Campaign of the opposition party “Together” /

Independently of what is possible politically in the short term, one can still ask the question what could be a workable alternative to ’Orbánism’ in Hungary. Clearly, Orbán is not an isolated phenomenon: Mark Blyth (21) and many others have convincingly showed how the reign of pseudo-Left political forces mixing austerity policies with (often insincere and inconsistent) cultural liberalism leads to the rise of the authoritarian Right. With the model of governance between 1990-2010 visibly defunct, there has been more thinking recently on what could be an alternative, mostly coming from younger social democrats (mostly young academics), with the web magazines Mérce and Új Egyenlőség being particularly important. In the core capitalist countries with national currencies that are world currencies as well, a left-Keynesian/social democratic growth model can certainly be envisioned in macroeconomic terms, something put forward recently by Labour in Britain under Corbyn and McDonnell. The recipe would be more public investment, expansionary monetary policies, expanded union rights and supportive policies fueling stronger wage growth and hence higher, ‘demand-led’ aggregate growth. Even if this is workable macroeconomically, which is contested, such ideas are not without deeper problems. By undermining profitability and ultimately questioning the control of capital owners over ’the economy’, they logically lead to a general social crisis where the ’middle of the road’ position of a ’good capitalism’, the starting point of Keynesian ideas, can quickly become untenable. In the case of Hungary, however, the room of maneuver for such policies is far more limited, due to the country’s external vulnerability and limited resources. This is a question not frequently addressed by social democratic authors. But there is a more immediate and elementary problem with such ideas in the Hungarian context that is even less discussed. Namely, a left social democratic platform is essentially a political project: its preconditions have to be created politically, that is, by shifting the balance of forces in its favor. This means first of all class analysis (and conflict): what would be the social groups that would be in favor of such ideas – and who would be its natural adversaries? Foreign investors, the domestic business class, or the upper middle class (that typically works either for foreign capital or the current government) are unlikely to welcome such changes. It is also unlikely that such policies could be implemented – and we are talking about a theoretical possibility only here, since no organizations putting forward such a platform are close to state power (or even exist) – without stepping on the toes of the previous groups, surely provoking a blowback. There is no point to go into a more detailed analysis here, since we are talking about a fictional possibility. But advocating such ideas in a technocratic fashion, ‘because they work’ (for whom?) or ‘good for the country’ (who within the country?), without a specific historical analysis of the organizations that would be needed, without the analysis of class forces that could serve as the basis of such a platform, without thinking strategically about politics as a question of forces and conflicts is naive and unrealistic, or worse, an academic exercise done in bad faith. If a Left alternative is to be proposed to authoritarian capitalism, it cannot be an apolitical ’policy package’.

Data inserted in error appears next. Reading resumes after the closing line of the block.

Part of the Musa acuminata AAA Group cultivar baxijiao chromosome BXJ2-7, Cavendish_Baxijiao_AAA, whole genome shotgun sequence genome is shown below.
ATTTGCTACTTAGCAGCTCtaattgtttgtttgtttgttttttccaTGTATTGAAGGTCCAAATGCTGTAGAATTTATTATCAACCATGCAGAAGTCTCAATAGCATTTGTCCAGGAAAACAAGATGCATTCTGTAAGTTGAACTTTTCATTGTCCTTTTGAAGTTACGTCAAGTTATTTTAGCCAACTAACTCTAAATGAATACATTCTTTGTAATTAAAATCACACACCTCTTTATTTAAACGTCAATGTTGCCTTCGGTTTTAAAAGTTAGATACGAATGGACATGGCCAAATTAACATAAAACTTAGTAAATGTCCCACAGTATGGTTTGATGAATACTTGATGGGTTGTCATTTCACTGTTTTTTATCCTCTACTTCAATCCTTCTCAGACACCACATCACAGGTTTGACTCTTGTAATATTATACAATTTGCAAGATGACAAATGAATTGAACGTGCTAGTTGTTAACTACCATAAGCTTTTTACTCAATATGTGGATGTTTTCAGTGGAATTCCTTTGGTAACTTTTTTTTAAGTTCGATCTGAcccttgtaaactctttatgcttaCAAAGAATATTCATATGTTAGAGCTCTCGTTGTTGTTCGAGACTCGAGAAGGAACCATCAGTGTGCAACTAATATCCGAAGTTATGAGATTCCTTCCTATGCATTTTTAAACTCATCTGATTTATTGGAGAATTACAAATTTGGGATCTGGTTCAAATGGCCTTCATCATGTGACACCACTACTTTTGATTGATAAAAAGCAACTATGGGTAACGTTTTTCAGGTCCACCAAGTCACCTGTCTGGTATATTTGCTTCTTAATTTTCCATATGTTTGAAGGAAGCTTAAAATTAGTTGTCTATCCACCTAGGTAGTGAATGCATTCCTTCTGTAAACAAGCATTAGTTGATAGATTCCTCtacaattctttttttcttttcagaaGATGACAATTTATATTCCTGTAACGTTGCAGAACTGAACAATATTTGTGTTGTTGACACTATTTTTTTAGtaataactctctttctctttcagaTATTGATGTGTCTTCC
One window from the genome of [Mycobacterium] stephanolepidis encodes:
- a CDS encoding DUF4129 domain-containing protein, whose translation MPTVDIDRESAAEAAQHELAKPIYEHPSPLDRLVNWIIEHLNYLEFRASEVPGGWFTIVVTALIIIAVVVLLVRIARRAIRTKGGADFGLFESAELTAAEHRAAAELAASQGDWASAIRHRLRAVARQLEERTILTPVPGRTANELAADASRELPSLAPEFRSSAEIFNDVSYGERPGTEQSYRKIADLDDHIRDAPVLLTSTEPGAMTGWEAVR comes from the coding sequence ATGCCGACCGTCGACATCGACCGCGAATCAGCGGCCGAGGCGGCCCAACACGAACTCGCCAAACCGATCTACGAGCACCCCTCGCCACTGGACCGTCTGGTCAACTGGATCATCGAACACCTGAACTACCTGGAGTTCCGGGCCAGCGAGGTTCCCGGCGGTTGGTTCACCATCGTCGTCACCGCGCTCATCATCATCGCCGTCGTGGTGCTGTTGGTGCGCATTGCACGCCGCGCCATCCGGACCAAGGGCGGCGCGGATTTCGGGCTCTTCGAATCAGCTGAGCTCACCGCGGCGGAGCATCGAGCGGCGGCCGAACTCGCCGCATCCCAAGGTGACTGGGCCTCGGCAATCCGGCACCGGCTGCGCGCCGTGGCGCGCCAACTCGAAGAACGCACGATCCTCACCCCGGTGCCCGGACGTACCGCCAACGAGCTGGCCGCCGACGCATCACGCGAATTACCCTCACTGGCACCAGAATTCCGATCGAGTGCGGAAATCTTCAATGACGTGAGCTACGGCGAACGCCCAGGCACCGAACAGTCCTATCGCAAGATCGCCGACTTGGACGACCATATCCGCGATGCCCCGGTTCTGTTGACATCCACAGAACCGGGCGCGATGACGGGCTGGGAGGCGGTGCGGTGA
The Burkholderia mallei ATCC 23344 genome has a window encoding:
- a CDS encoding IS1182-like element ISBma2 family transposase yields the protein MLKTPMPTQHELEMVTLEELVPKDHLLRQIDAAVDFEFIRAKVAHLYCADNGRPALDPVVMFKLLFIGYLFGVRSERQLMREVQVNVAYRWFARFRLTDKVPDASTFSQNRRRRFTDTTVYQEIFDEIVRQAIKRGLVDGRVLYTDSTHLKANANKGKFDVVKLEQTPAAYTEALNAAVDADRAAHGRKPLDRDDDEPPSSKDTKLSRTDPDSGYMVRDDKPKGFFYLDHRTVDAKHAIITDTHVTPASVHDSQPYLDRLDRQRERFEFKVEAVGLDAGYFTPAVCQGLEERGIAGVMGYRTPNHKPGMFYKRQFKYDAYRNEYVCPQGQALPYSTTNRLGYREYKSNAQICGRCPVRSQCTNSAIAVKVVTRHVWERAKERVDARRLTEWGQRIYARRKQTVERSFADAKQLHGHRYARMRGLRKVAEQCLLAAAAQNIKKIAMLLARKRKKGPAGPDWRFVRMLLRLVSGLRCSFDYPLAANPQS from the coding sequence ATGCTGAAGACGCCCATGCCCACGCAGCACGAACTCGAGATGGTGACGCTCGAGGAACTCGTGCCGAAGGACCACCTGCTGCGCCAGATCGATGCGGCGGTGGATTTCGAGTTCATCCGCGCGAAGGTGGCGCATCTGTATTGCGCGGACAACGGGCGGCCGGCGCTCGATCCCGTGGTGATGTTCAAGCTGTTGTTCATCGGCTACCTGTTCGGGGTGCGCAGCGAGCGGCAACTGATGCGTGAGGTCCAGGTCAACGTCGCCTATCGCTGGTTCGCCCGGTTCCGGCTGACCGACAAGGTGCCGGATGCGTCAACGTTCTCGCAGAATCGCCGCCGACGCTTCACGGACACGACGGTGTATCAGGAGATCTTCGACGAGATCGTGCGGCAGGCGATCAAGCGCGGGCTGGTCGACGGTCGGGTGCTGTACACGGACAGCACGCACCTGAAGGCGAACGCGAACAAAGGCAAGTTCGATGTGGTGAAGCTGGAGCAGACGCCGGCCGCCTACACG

Mihály Koltai is Editor of the Hungarian quarterly Eszmélet,

19 (data available up to 2015)


By Mihaly Koltai

Mihály Koltai is Editor of the Hungarian quarterly Eszmélet,